QIXIA, China (Reuters) – Workers trapped in a gold mine in China since Jan. 10 may have to wait another 15 days before they can be rescued because of a blockage on their intended escape route, officials said on Thursday.
A total of 22 workers were trapped underground after an explosion at the Hushan mine in Qixia, a major gold-producing region under the administration of Yantai in Shandong province on the northeast coast.
One is confirmed to have died, while 11 are known to be alive. The remaining 10 are missing.
Rescuers were drilling new shafts on Thursday to reach 10 of the men in the middle section of the mine, more than 600 metres from the entrance, who have been sent food and medical supplies. Another survivor has been found in a different section.
The shafts include one 711-mm (28-inch) diameter shaft that rescuers hope to use to bring the survivors to safety.
However, at least another 15 days may be needed to clear obstacles, Gong Haitao, deputy head of Yantai’s propaganda department, told a news conference at the headquarters of the rescue operation.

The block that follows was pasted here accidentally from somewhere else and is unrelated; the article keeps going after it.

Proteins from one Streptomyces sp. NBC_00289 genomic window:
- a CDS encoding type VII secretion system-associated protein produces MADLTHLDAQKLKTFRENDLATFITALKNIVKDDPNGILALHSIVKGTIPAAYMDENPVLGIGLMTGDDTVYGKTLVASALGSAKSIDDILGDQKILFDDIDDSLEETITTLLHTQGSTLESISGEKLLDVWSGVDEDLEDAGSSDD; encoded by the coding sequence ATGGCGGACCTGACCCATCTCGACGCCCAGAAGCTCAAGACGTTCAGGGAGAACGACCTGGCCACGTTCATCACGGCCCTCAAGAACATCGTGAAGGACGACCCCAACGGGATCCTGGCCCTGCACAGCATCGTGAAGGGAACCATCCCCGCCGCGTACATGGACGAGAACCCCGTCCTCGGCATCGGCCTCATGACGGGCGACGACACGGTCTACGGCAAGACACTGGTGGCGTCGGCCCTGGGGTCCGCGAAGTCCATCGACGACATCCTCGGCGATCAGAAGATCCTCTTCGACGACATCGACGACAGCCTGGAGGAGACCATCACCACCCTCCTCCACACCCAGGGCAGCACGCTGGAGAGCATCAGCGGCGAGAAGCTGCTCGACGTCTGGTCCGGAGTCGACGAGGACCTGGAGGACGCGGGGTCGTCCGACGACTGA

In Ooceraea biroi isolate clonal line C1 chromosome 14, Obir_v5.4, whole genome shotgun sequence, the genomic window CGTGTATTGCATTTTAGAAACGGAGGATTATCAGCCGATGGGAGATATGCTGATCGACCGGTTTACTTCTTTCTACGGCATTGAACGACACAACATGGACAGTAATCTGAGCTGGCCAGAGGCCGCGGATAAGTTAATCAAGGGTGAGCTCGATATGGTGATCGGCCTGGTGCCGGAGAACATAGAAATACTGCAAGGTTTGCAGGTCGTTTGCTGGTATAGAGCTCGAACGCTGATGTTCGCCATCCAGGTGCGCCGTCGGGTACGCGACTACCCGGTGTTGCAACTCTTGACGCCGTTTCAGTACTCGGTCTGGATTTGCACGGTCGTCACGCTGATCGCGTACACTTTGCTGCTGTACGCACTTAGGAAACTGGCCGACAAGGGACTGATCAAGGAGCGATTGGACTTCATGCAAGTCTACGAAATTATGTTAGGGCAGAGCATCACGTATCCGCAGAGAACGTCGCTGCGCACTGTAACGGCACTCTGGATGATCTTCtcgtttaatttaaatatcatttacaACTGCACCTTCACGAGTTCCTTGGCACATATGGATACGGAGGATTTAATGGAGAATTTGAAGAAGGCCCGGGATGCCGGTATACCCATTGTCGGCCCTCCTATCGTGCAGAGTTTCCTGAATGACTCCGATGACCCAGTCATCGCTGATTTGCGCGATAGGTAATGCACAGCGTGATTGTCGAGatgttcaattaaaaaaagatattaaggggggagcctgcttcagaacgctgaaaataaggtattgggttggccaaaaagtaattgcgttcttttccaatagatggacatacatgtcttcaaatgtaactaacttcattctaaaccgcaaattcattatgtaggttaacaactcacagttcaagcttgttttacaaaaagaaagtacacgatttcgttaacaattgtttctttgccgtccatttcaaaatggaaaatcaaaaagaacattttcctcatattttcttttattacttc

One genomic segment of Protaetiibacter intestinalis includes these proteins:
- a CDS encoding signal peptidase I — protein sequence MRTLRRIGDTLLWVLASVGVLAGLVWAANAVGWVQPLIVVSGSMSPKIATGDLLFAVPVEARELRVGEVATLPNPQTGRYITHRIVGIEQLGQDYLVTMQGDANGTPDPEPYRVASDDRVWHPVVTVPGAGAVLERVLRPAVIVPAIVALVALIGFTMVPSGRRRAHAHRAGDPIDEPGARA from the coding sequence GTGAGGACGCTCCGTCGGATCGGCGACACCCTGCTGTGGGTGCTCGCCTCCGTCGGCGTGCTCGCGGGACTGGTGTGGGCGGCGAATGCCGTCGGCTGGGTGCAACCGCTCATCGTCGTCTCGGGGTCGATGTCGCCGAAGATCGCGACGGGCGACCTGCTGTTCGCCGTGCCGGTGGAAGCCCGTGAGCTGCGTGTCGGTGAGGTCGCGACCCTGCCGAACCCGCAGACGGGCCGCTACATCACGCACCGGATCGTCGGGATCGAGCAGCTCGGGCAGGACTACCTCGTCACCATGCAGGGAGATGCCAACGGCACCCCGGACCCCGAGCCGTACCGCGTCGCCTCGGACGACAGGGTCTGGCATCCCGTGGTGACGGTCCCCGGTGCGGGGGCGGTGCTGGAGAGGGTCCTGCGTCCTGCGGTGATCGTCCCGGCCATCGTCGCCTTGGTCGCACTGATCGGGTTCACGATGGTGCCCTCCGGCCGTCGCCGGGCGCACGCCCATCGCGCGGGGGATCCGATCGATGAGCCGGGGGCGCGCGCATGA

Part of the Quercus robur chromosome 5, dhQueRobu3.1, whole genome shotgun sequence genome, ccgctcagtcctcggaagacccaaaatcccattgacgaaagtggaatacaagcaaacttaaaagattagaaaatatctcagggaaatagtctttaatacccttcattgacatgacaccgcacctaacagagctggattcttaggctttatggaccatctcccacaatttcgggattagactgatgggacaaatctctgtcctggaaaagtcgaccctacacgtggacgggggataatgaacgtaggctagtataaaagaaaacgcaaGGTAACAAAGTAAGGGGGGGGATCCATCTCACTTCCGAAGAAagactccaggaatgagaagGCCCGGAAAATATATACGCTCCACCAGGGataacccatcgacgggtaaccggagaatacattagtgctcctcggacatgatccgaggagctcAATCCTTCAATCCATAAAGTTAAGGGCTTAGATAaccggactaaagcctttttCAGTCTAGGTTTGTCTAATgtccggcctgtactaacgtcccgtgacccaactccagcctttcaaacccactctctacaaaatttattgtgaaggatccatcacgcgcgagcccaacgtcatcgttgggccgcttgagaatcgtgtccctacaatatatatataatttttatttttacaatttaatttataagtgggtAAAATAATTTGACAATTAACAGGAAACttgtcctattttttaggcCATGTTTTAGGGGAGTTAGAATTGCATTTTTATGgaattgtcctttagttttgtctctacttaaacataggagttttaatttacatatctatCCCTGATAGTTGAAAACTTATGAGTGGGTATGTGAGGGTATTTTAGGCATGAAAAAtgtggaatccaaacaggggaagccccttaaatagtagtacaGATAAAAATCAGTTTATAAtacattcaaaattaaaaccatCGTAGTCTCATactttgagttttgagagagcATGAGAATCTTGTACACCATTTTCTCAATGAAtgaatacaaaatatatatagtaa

A “severe blockage” 350 metres down was much worse than feared, officials said, adding that it was about 100 metres thick and weights some 70 tonnes.
Thick smog, reeking of chemicals, hung over the muddy road leading up to the mine site and a row of ambulances on standby in a carpark, reducing visibility to a few hundred metres.
Police have sealed off the road to the mine, cutting through muddy apple orchards and warehouses, to ensure rescue efforts are not hampered. Health workers in white protective gear took temperatures beside mounded earth and tents as part of COVID-19 precautions.
About 600 people are involved in the rescue, with as many as 25 ambulances waiting at the scene, as well as neurosurgeons, trauma specialists and psychologists.
A Reuters team saw fire trucks and cars coming and going through a checkpoint on an approach road.
China’s mines are among the world’s deadliest. It has recorded 573 mine-related deaths in 2020, according to the National Mine Safety Administration.
(Reporting by Emily Chow in Qixia; Writing by David Stanway, Gabriel Crossley and Michael Perry and Tom Daly; Editing by Robert Birsel and Gerry Doyle)